For those that monitor the blogosphere, and specifically Economist.com's Democracy in America blog, you've no doubt followed the back and forth between Matt Steinglass and Will Wilkinson on any host of issues. Mr. Steinglass representing broadly the liberal view of things and Mr. Wilkinson the libertarian view of things. Without a doubt, it's some of the most intelligent debate between these two paradigms ("ideologies" seemed too rigid and not befitting the rationality they bring to the debate). I, perhaps narcissistic-ly, like to think the exchanges (typically in the comments section) between Ben, Colin (our foil at To Get Rich Is Glorious), and I are like a minor league version of the Steinglass/Wilkinson debates.
Course they still do it best, and when Mr. Wilkinson lays out some tenets of libertarianism including the belief that "Taxation is coercive but imprisoning the guy who nicked your lawn gnome isn't," you can expect that Mr. Steinglass would respond and so he did. There's a lot of good stuff in there, but specifically on the issue of "taxation being coercive" he notes that: "liberals think of taxation as paying one's fair share for the collective goods that make society feasible. Every society needs collective goods to function, including transportation and infrastructure, education, the justice system itself, and so on... Payment for those goods cannot be left voluntary, as ultimately everyone would welch."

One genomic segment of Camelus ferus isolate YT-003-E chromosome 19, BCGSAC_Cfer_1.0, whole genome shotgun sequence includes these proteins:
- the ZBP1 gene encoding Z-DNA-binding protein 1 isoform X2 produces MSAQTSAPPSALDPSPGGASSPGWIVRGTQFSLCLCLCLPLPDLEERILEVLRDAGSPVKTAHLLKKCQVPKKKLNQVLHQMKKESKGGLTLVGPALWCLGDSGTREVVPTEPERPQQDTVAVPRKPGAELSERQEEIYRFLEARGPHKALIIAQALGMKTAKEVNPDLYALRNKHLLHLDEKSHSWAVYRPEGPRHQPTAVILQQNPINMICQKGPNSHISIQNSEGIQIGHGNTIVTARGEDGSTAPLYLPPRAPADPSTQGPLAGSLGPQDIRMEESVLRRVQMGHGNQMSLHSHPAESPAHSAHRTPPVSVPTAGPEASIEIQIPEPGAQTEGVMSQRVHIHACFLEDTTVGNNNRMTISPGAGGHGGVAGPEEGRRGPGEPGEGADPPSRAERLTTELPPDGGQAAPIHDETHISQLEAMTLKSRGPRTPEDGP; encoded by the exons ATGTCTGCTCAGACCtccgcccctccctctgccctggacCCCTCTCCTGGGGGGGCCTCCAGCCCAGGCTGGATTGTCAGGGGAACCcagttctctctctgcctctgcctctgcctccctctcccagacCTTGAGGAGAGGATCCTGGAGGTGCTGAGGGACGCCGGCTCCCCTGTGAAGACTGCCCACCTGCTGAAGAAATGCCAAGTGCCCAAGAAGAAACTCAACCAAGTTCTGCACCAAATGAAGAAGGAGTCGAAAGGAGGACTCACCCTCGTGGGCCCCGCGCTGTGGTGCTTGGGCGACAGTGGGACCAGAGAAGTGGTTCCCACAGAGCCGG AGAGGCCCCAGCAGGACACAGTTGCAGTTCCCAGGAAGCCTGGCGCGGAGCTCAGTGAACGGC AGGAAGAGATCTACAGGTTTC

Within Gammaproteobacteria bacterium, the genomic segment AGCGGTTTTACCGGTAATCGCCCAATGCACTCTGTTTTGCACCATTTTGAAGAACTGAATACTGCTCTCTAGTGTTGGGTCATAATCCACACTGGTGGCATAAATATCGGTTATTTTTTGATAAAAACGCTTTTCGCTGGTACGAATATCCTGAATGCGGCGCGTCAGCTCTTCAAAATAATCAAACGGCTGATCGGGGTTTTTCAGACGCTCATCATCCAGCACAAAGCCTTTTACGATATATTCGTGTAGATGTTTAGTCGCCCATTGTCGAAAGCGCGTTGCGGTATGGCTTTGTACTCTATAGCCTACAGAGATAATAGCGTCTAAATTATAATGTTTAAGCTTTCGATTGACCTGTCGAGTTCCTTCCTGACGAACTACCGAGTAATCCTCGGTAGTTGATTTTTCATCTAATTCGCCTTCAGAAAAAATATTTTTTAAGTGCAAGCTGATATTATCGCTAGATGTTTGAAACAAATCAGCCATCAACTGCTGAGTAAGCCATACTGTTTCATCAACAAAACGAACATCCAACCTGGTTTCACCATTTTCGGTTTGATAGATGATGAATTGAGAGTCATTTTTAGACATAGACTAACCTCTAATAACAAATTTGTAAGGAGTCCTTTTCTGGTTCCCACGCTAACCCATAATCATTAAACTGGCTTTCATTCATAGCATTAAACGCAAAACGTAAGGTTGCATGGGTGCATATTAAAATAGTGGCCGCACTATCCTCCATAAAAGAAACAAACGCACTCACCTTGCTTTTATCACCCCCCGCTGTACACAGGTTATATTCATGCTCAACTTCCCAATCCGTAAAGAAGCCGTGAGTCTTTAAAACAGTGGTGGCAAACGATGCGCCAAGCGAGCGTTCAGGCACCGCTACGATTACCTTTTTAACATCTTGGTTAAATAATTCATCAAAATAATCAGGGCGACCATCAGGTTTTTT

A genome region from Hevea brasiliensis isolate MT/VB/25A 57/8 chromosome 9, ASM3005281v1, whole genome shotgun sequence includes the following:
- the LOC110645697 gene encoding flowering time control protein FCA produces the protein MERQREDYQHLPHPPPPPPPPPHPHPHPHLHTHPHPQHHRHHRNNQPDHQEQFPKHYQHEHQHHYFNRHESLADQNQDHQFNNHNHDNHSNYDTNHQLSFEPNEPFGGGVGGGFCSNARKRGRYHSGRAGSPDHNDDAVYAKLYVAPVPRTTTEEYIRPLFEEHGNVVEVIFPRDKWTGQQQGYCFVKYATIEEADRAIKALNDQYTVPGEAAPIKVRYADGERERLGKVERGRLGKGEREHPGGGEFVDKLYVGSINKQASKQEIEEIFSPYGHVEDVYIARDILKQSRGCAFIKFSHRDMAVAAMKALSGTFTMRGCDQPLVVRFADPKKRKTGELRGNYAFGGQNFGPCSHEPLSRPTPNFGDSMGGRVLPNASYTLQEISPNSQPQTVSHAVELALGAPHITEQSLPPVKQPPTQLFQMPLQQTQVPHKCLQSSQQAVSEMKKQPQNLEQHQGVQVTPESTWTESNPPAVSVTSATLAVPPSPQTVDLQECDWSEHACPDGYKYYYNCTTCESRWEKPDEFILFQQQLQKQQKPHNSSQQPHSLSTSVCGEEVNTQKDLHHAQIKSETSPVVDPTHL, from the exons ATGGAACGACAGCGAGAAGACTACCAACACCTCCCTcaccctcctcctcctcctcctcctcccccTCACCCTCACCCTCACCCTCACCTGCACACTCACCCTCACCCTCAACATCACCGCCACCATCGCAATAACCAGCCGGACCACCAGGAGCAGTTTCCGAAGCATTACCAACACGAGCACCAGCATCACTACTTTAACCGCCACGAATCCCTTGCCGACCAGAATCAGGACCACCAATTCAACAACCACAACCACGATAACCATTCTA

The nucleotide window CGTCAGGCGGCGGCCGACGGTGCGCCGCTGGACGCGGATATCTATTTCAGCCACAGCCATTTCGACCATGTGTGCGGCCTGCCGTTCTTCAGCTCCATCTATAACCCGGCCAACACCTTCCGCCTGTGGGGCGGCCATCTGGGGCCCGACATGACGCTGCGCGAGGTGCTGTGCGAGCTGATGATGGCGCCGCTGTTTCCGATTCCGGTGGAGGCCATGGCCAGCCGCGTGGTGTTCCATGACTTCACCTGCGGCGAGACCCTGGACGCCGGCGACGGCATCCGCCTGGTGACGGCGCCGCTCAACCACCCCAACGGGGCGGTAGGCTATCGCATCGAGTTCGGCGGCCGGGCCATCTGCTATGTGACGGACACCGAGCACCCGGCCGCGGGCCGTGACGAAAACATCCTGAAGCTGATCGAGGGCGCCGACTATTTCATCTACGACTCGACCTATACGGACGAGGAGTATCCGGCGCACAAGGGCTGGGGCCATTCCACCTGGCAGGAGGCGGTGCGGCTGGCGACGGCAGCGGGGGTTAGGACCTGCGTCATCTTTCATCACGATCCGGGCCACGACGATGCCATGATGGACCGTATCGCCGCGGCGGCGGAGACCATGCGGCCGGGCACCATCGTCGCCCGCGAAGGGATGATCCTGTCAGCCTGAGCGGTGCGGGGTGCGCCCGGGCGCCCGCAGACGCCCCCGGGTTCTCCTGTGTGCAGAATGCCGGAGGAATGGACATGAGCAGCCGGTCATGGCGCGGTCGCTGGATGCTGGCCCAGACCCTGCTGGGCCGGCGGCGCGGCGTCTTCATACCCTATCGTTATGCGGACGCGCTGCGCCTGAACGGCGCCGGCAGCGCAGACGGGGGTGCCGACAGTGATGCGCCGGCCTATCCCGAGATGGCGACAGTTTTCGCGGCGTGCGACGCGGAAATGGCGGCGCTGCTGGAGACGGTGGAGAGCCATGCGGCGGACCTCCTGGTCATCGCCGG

This completely captures why I think taxation is legitimate. Of course, one could say, and Colin as suggested, that you must have pessimistic view of people if you believe they won't voluntarily contribute what is needed for the general welfare. I think that makes me a realist and a liberal.